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Sunday, August 15, 2021

Freed from school, the Tivy Class of 1916 gets out of town

An unexpected picnic of Tivy Seniors -- Spring 1916.
Click on any image to enlarge

Gentle Reader, this might surprise you: while I like historic Kerr County photographs, I like scrapbooks and journals containing historic photographs even more. The photographs show images of the past, but the scrapbooks sometimes tell the story behind the photographs.

Bonnie Hicks being
carried by Floyd Conwill
and Chester Stapp
At the turn of the last century, before high school yearbooks were common, young ladies often kept a scrapbook of their senior year in high school. Several families have lent me scrapbooks kept by a member of their family. These books are like handmade high school yearbooks.

This week my friends Sandy and Jon Wolfmueller gave me some more items from their bookstore files, and in one of the boxes, I found the scrapbook of the valedictorian of the 1916 graduating class of Tivy High School: Miss Lillian G. Sutton. 

Her scrapbook was a gift from her classmate, Helen Dietert (Orr), “The Girl Graduate, Her Own Book,” published by the Reilly and Britton Co. in Chicago. The scrapbook is organized with headings such as “Class Photographs,” “Social Events,” “Class Autographs.”

The "mill dam"
Miss Sutton graduated with a Bachelor of Science from what was then called Southwest State Teachers College in San Marcos in August, 1931 – quite a long time after her years at Tivy High School. I suspect she went to a “Teachers Normal” school and got her teaching certificate soon after graduating from high school, because the 1920 and 1940 census shows her teaching elementary school in Kerrville. After years of teaching, she went to college and got her degree.

Miss Sutton kept many things from her high school years in the scrapbook, but the memories of one particular day take up more pages than any other one event.

The boys secured autos
It was a day, “in the early spring of ’16,” Sutton writes, when the entire senior class at Tivy was dismissed from school for the day, “due to the resignation of one of our teachers.”

“We were sent home partly for punishment because we ‘took sides’ in a little misunderstanding in the faculty, but the main reason for our dismissal was that we were in the way, as there was no one to take charge of our room.

“If this was meant as a punishment, we did not consider it a bad means. We immediately decided we would go on a picnic. We went to town and bought our lunch. The boys secured cars and we were soon on our way to Goat Creek Island, thrilled with the prospects of a glorious day ahead. Nor were we disappointed for it was truly a glorious day.”

Jumping in a sand slide
Given the amount of space she gave to recording that particular day, I think it was one of the happiest memories of her senior year.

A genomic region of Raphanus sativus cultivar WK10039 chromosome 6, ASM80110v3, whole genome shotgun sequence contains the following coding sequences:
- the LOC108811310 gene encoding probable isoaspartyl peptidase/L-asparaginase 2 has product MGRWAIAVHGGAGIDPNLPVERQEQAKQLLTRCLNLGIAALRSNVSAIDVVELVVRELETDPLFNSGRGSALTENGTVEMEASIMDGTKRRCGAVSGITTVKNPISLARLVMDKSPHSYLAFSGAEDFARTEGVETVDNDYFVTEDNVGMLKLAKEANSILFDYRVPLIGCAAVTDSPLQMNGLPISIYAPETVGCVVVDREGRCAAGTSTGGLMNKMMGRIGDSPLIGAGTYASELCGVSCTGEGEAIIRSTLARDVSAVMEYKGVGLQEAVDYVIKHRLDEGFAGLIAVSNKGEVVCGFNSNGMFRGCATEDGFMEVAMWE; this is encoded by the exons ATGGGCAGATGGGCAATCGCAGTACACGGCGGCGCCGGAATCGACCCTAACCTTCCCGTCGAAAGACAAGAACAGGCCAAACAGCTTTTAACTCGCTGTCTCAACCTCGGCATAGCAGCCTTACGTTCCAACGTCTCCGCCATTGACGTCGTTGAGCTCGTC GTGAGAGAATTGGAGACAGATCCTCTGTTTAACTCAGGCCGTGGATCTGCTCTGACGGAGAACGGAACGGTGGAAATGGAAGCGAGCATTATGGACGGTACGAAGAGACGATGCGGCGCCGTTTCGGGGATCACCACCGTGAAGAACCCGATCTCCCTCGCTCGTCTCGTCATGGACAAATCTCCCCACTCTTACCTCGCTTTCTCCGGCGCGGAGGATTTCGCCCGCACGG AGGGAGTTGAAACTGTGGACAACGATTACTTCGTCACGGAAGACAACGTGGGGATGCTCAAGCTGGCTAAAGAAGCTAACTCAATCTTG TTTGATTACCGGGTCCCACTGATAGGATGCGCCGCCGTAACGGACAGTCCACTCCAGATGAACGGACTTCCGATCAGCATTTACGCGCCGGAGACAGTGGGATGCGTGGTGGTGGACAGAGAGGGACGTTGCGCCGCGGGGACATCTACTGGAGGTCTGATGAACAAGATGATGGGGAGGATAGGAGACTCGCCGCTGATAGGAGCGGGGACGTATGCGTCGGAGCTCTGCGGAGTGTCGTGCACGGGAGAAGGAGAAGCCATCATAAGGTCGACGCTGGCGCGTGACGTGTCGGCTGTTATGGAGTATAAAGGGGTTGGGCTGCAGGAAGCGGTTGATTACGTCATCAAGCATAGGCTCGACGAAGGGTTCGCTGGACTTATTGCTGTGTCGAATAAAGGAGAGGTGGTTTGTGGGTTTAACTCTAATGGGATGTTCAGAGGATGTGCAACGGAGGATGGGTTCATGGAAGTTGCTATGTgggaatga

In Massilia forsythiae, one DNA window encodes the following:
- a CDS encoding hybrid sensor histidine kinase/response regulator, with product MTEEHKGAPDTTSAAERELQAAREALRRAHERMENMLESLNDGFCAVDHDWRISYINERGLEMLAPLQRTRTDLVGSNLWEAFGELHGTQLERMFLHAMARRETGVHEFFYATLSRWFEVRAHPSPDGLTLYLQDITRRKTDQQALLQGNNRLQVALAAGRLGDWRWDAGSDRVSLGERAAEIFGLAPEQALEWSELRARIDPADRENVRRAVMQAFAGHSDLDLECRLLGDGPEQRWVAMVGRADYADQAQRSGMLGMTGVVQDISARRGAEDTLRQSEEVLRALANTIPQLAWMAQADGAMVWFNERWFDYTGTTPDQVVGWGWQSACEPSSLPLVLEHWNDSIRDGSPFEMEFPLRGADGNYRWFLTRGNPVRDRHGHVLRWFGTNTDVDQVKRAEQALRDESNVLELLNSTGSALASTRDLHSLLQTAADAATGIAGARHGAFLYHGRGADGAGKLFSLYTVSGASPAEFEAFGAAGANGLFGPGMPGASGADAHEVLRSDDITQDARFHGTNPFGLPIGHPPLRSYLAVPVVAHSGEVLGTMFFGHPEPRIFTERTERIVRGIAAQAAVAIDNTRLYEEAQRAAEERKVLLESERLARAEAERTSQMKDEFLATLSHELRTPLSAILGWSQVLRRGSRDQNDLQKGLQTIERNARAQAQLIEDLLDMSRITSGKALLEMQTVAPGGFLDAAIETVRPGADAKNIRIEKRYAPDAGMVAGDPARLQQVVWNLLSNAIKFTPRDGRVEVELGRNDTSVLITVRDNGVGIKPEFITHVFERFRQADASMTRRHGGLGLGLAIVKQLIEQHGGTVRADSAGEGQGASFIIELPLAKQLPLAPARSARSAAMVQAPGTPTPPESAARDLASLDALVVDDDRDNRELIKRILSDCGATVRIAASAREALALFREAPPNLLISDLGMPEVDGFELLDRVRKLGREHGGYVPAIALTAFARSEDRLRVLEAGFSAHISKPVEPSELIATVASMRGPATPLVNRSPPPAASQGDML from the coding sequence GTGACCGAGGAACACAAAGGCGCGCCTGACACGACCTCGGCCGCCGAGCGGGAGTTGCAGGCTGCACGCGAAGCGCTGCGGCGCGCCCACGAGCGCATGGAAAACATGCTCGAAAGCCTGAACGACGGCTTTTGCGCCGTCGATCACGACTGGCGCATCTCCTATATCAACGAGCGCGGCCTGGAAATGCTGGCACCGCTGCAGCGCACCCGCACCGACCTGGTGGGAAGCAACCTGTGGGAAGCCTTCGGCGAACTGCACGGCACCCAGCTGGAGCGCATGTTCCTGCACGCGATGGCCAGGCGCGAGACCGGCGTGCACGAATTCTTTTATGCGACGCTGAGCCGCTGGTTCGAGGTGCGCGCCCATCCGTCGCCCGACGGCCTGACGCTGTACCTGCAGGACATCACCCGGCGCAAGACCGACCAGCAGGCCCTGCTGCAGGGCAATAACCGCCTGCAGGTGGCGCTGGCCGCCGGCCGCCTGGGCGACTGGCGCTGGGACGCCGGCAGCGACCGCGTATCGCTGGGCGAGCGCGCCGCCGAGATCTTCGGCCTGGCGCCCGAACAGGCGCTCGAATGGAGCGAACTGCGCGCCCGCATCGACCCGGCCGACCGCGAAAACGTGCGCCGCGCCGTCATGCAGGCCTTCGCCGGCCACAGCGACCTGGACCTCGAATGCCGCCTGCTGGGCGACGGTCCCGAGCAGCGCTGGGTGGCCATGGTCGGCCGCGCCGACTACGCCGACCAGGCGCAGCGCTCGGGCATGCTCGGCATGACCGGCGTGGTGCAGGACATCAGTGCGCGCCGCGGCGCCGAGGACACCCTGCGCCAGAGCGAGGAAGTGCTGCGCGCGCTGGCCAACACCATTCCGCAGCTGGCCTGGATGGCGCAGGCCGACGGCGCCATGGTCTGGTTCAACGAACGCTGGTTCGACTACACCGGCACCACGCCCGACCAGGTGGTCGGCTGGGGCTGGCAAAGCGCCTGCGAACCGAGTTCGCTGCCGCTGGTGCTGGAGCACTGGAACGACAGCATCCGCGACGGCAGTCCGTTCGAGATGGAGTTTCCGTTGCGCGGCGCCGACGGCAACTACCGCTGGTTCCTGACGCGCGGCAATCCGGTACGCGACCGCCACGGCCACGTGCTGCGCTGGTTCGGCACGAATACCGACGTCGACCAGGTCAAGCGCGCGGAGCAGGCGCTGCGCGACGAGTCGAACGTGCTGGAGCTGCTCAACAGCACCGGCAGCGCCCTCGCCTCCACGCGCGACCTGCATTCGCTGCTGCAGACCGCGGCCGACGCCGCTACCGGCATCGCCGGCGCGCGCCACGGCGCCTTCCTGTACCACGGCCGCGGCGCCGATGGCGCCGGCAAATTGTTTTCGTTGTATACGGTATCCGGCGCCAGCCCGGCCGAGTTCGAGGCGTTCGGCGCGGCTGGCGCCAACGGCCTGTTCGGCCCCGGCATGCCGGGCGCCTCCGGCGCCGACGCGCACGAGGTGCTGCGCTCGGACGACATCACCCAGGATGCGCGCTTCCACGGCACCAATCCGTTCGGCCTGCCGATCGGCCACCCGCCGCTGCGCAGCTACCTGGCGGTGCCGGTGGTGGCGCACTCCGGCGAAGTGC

“We enjoyed jumping in a sand slide, played games, and the boys made ‘pack saddles’ and carried the girls across the water to Goat Creek Island. (We were NOT supposed to tell our mothers this.) We waded, took pictures, and feasted.

“As usual, Floyd [Conwill] furnished plenty of amusement for the crowd, but on this occasion, he had plenty of helpers. One of his pranks almost had a disastrous ending. He carelessly seated himself on the outlet of an irrigation pipe which was in a vertical position. Presently he felt a strong suction pulling him into the pipe and making it difficult for him to arise. With some assistance he gained his freedom. The water shot up some ten feet in the air. Floyd’s face registered surprise and he sincerely remarked, ‘Well, I’ll never sit on anything again!’

The group on Goat Creek Island
“We returned home after dark singing our class song and giving yells and having a good time in general. Just before disbanding we sang ‘The End of a Perfect Day’ with much enthusiasm.” 

Lillian Sutton taught in Kerrville public schools, as did her sisters Edith Sutton Abbott, Marguerite Esther Sutton, and Ruby Sutton Young. Three of the sisters, Lillian, Edith and Ruby – from a lifetime of savings from their incomes as public school teachers – set up a trust in the 1980s which, in the 1990s, bequeathed over $1.5 million to local charities, including the Hill Country Youth Ranch, the Salvation Army, the Texas Lions Camp, and the American Red Cross.

Lillian Sutton never married. She and two of her sisters, Ruby and Edith, both widowed, lived together on Robinson Street for many years. None of the sisters had children. Lillian Sutton passed away in 1993 and is buried here in Kerrville.

Until next week, all the best.

Joe Herring Jr. is a Kerrville native who enjoys finding Kerr County history stories. This column originally appeared in the Kerrville Daily Times August 14, 2021.

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